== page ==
# The drug calendar

Ear infections and an asthma flareup have hit the Drang haus and we now have a pile of medicine to dose our boys with—so much, my wife asked me to make up a calendar so we could keep track of it all. I turned to Pcal, Python, and TextMate to whip one up quickly.

What I came up with is basically a to-do list in calendar form. It had to be on paper, because it was going to be used in our kitchen, the household dispensary and overall command center. That meant Pcal, the PostScript calendar creation utility that I’ve blogged about before. In addition to empty calendars of many different formats, Pcal can also use a date file to generate calendars with entries.

As Pcal’s man page shows, the date file format is absurdly flexible, but the most basic entries will look like this

3/25/10 pick up flowers
3/30/10 party


with the date followed by the description, one entry per line. What I needed was a date file with entries like this

3/20/10 Boy1 AM pred
3/20/10 Boy1 AM amox
3/20/10 Boy2 AM amox
3/20/10 Boy1 PM pred
3/20/10 Boy1 PM amox
3/20/10 Boy2 PM amox


that went on for about ten days.

The similarity of the entries and my general laziness inspired me to come up with this little Python script:

#!/usr/bin/python
for i in range(20,32):
print '''3/%d/10 Boy1 AM pred
3/%d/10 Boy1 AM amox
3/%d/10 Boy2 AM amox
3/%d/10 Boy1 PM pred
3/%d/10 Boy1 PM amox
3/%d/10 Boy2 PM amox''' % (i,i,i,i,i,i)


which I typed into TextMate, selected, and then executed with TextMate’s Execute Selection Inserting Result command. The output, all 72 lines, appeared in the file below the script. I deleted the script lines and saved the date entries as meds.txt.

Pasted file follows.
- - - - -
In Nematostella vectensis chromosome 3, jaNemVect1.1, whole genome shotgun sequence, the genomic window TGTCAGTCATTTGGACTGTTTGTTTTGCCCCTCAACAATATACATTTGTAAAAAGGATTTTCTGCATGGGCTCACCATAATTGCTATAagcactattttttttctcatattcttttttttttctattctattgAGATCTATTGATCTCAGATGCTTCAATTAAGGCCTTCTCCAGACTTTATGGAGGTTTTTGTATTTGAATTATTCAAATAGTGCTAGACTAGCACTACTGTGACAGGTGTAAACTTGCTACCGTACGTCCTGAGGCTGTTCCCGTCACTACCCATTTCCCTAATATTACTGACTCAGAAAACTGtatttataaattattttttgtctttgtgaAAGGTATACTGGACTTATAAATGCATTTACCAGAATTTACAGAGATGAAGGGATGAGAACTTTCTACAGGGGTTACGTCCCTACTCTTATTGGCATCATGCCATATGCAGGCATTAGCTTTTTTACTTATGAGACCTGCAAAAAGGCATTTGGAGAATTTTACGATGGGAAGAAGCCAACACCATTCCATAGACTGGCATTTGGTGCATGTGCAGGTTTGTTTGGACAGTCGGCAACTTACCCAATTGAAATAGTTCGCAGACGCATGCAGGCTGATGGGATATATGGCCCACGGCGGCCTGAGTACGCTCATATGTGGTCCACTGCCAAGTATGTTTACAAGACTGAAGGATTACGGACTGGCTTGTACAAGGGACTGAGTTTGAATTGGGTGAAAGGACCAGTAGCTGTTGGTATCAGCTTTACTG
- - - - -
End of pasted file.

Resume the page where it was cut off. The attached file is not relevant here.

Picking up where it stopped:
Then from the command line, I ran

pcal -S -n Helvetica/9 -f meds.txt 3 2010 1 | ps2pdf - meds.pdf


which gave me a PDF file, “meds.pdf,” that looked like this

The idea is to scratch off each medicine—amoxicillin and prednisone—as it’s given.

In the call to pcal, the -S option told Pcal not to include little calendars of the previous and next months. The -n Helvetica/9 option told it to print the day entries in 9-point Helvetica—trial and error told me that was the biggest font I could use without the entries spilling over into the boxes below. The -f meds.txt option told Pcal to use meds.txt as the date file. Finally, the 3 2010 1 input told Pcal to make one month, starting in March of 2010.

Pcal’s PostScript output was then piped to ps2pdf, which converted it into the meds.pdf file.

As with most of the little scripts I blog about, this took much longer to describe than to do. The Python script was written about as fast as I could type it. Because I don’t use Pcal that often, I spent most of my time looking through its man page for the options I wanted, and then playing with the font size until I got the entries to just fit.